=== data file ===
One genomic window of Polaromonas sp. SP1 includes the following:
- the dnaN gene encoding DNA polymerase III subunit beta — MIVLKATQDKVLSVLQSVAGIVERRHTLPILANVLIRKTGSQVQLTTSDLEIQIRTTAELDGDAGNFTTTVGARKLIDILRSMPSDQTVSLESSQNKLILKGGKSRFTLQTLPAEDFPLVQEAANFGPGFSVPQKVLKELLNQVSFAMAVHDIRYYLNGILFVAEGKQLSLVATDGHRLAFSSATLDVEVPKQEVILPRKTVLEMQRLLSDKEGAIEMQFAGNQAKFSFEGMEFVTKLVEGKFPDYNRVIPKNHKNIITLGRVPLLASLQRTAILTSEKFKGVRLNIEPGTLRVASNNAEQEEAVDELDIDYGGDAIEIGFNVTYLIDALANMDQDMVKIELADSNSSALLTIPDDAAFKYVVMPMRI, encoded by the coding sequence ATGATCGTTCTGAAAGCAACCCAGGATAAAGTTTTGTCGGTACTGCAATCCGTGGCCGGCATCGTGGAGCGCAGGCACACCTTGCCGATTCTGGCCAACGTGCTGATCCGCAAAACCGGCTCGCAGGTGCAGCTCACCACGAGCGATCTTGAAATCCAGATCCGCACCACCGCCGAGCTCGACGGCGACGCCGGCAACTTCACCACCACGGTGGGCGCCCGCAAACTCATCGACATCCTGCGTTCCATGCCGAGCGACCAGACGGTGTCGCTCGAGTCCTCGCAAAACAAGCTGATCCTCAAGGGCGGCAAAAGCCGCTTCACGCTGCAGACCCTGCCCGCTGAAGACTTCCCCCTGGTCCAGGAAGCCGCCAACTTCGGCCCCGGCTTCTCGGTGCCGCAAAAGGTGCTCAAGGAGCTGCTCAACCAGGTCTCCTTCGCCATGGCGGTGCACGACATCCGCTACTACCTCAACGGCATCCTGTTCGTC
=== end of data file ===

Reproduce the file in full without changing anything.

One genomic window of Polaromonas sp. SP1 includes the following:
- the dnaN gene encoding DNA polymerase III subunit beta — MIVLKATQDKVLSVLQSVAGIVERRHTLPILANVLIRKTGSQVQLTTSDLEIQIRTTAELDGDAGNFTTTVGARKLIDILRSMPSDQTVSLESSQNKLILKGGKSRFTLQTLPAEDFPLVQEAANFGPGFSVPQKVLKELLNQVSFAMAVHDIRYYLNGILFVAEGKQLSLVATDGHRLAFSSATLDVEVPKQEVILPRKTVLEMQRLLSDKEGAIEMQFAGNQAKFSFEGMEFVTKLVEGKFPDYNRVIPKNHKNIITLGRVPLLASLQRTAILTSEKFKGVRLNIEPGTLRVASNNAEQEEAVDELDIDYGGDAIEIGFNVTYLIDALANMDQDMVKIELADSNSSALLTIPDDAAFKYVVMPMRI, encoded by the coding sequence ATGATCGTTCTGAAAGCAACCCAGGATAAAGTTTTGTCGGTACTGCAATCCGTGGCCGGCATCGTGGAGCGCAGGCACACCTTGCCGATTCTGGCCAACGTGCTGATCCGCAAAACCGGCTCGCAGGTGCAGCTCACCACGAGCGATCTTGAAATCCAGATCCGCACCACCGCCGAGCTCGACGGCGACGCCGGCAACTTCACCACCACGGTGGGCGCCCGCAAACTCATCGACATCCTGCGTTCCATGCCGAGCGACCAGACGGTGTCGCTCGAGTCCTCGCAAAACAAGCTGATCCTCAAGGGCGGCAAAAGCCGCTTCACGCTGCAGACCCTGCCCGCTGAAGACTTCCCCCTGGTCCAGGAAGCCGCCAACTTCGGCCCCGGCTTCTCGGTGCCGCAAAAGGTGCTCAAGGAGCTGCTCAACCAGGTCTCCTTCGCCATGGCGGTGCACGACATCCGCTACTACCTCAACGGCATCCTGTTCGTC